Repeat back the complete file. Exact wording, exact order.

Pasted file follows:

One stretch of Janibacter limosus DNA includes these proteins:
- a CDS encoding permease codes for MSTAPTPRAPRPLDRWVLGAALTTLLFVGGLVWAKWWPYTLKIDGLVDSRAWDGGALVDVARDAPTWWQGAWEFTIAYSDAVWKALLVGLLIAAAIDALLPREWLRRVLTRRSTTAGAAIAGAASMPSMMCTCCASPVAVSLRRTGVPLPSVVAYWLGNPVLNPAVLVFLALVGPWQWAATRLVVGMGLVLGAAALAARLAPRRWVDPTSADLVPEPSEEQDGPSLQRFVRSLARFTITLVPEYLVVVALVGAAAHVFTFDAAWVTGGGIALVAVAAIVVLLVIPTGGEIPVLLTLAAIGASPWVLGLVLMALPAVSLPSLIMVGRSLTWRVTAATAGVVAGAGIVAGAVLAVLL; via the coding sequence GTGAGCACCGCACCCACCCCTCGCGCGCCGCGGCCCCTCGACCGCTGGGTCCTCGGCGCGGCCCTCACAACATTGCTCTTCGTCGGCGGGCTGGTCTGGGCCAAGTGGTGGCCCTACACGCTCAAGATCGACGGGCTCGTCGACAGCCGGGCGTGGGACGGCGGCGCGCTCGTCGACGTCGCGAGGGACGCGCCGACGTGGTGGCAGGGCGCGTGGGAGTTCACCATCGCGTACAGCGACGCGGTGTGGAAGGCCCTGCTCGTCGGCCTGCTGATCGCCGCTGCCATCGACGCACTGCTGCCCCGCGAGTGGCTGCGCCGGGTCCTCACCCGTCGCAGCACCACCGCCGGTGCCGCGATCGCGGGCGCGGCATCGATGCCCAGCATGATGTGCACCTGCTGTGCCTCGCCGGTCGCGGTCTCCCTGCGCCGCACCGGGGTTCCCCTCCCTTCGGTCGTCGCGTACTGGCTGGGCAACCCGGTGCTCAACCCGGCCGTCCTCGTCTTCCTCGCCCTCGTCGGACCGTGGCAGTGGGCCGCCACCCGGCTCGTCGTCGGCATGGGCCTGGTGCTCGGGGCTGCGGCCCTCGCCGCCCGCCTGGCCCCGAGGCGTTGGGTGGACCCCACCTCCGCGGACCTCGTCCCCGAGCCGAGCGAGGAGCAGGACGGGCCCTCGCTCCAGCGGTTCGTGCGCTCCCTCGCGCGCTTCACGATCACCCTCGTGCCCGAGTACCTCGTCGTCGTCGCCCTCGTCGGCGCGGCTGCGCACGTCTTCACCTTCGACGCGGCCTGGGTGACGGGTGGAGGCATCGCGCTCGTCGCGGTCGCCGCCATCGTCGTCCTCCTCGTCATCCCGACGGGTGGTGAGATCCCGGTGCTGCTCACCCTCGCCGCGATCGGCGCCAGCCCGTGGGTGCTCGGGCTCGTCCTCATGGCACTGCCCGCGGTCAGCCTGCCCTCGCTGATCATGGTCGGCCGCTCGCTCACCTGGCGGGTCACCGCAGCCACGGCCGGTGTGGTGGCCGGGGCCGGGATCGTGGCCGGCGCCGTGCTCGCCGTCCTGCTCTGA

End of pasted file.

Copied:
One stretch of Janibacter limosus DNA includes these proteins:
- a CDS encoding permease codes for MSTAPTPRAPRPLDRWVLGAALTTLLFVGGLVWAKWWPYTLKIDGLVDSRAWDGGALVDVARDAPTWWQGAWEFTIAYSDAVWKALLVGLLIAAAIDALLPREWLRRVLTRRSTTAGAAIAGAASMPSMMCTCCASPVAVSLRRTGVPLPSVVAYWLGNPVLNPAVLVFLALVGPWQWAATRLVVGMGLVLGAAALAARLAPRRWVDPTSADLVPEPSEEQDGPSLQRFVRSLARFTITLVPEYLVVVALVGAAAHVFTFDAAWVTGGGIALVAVAAIVVLLVIPTGGEIPVLLTLAAIGASPWVLGLVLMALPAVSLPSLIMVGRSLTWRVTAATAGVVAGAGIVAGAVLAVLL; via the coding sequence GTGAGCACCGCACCCACCCCTCGCGCGCCGCGGCCCCTCGACCGCTGGGTCCTCGGCGCGGCCCTCACAACATTGCTCTTCGTCGGCGGGCTGGTCTGGGCCAAGTGGTGGCCCTACACGCTCAAGATCGACGGGCTCGTCGACAGCCGGGCGTGGGACGGCGGCGCGCTCGTCGACGTCGCGAGGGACGCGCCGACGTGGTGGCAGGGCGCGTGGGAGTTCACCATCGCGTACAGCGACGCGGTGTGGAAGGCCCTGCTCGTCGGCCTGCTGATCGCCGCTGCCATCGACGCACTGCTGCCCCGCGAGTGGCTGCGCCGGGTCCTCACCCGTCGCAGCACCACCGCCGGTGCCGCGATCGCGGGCGCGGCATCGATGCCCAGCATGATGTGCACCTGCTGTGCCTCGCCGGTCGCGGTCTCCCTGCGCCGCACCGGGGTTCCCCTCCCTTCGGTCGTCGCGTACTGGCTGGGCAACCCGGTGCTCAACCCGGCCGTCCTCGTCTTCCTCGCCCTCGTCGGACCGTGGCAGTGGGCCGCCACCCGGCTCGTCGTCGGCATGGGCCTGGTGCTCGGGGCTGCGGCCCTCGCCGCCCGCCTGGCCCCGAGGCGTTGGGTGGACCCCACCTCCGCGGACCTCGTCCCCGAGCCGAGCGAGGAGCAGGACGGGCCCTCGCTCCAGCGGTTCGTGCGCTCCCTCGCGCGCTTCACGATCACCCTCGTGCCCGAGTACCTCGTCGTCGTCGCCCTCGTCGGCGCGGCTGCGCACGTCTTCACCTTCGACGCGGCCTGGGTGACGGGTGGAGGCATCGCGCTCGTCGCGGTCGCCGCCATCGTCGTCCTCCTCGTCATCCCGACGGGTGGTGAGATCCCGGTGCTGCTCACCCTCGCCGCGATCGGCGCCAGCCCGTGGGTGCTCGGGCTCGTCCTCATGGCACTGCCCGCGGTCAGCCTGCCCTCGCTGATCATGGTCGGCCGCTCGCTCACCTGGCGGGTCACCGCAGCCACGGCCGGTGTGGTGGCCGGGGCCGGGATCGTGGCCGGCGCCGTGCTCGCCGTCCTGCTCTGA